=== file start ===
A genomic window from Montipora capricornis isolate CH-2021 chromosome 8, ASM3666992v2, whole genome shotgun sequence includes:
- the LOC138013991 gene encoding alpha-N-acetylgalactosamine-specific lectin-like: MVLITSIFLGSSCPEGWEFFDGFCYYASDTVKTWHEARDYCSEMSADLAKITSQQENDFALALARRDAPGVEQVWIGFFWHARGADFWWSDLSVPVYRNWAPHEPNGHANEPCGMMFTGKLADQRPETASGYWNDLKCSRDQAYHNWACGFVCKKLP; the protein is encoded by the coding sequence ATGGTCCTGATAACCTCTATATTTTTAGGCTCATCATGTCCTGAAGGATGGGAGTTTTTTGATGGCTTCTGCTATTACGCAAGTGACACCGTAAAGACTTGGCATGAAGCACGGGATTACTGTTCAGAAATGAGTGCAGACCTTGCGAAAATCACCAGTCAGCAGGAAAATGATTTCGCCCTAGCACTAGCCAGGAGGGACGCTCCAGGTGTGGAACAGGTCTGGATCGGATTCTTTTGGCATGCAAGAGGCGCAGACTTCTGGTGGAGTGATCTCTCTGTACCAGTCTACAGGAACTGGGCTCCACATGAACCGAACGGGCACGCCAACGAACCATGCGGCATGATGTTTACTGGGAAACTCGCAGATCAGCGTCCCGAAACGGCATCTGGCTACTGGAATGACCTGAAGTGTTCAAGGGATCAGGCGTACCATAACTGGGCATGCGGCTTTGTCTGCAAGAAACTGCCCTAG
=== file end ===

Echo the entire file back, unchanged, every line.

A genomic window from Montipora capricornis isolate CH-2021 chromosome 8, ASM3666992v2, whole genome shotgun sequence includes:
- the LOC138013991 gene encoding alpha-N-acetylgalactosamine-specific lectin-like: MVLITSIFLGSSCPEGWEFFDGFCYYASDTVKTWHEARDYCSEMSADLAKITSQQENDFALALARRDAPGVEQVWIGFFWHARGADFWWSDLSVPVYRNWAPHEPNGHANEPCGMMFTGKLADQRPETASGYWNDLKCSRDQAYHNWACGFVCKKLP; the protein is encoded by the coding sequence ATGGTCCTGATAACCTCTATATTTTTAGGCTCATCATGTCCTGAAGGATGGGAGTTTTTTGATGGCTTCTGCTATTACGCAAGTGACACCGTAAAGACTTGGCATGAAGCACGGGATTACTGTTCAGAAATGAGTGCAGACCTTGCGAAAATCACCAGTCAGCAGGAAAATGATTTCGCCCTAGCACTAGCCAGGAGGGACGCTCCAGGTGTGGAACAGGTCTGGATCGGATTCTTTTGGCATGCAAGAGGCGCAGACTTCTGGTGGAGTGATCTCTCTGTACCAGTCTACAGGAACTGGGCTCCACATGAACCGAACGGGCACGCCAACGAACCATGCGGCATGATGTTTACTGGGAAACTCGCAGATCAGCGTCCCGAAACGGCATCTGGCTACTGGAATGACCTGAAGTGTTCAAGGGATCAGGCGTACCATAACTGGGCATGCGGCTTTGTCTGCAAGAAACTGCCCTAG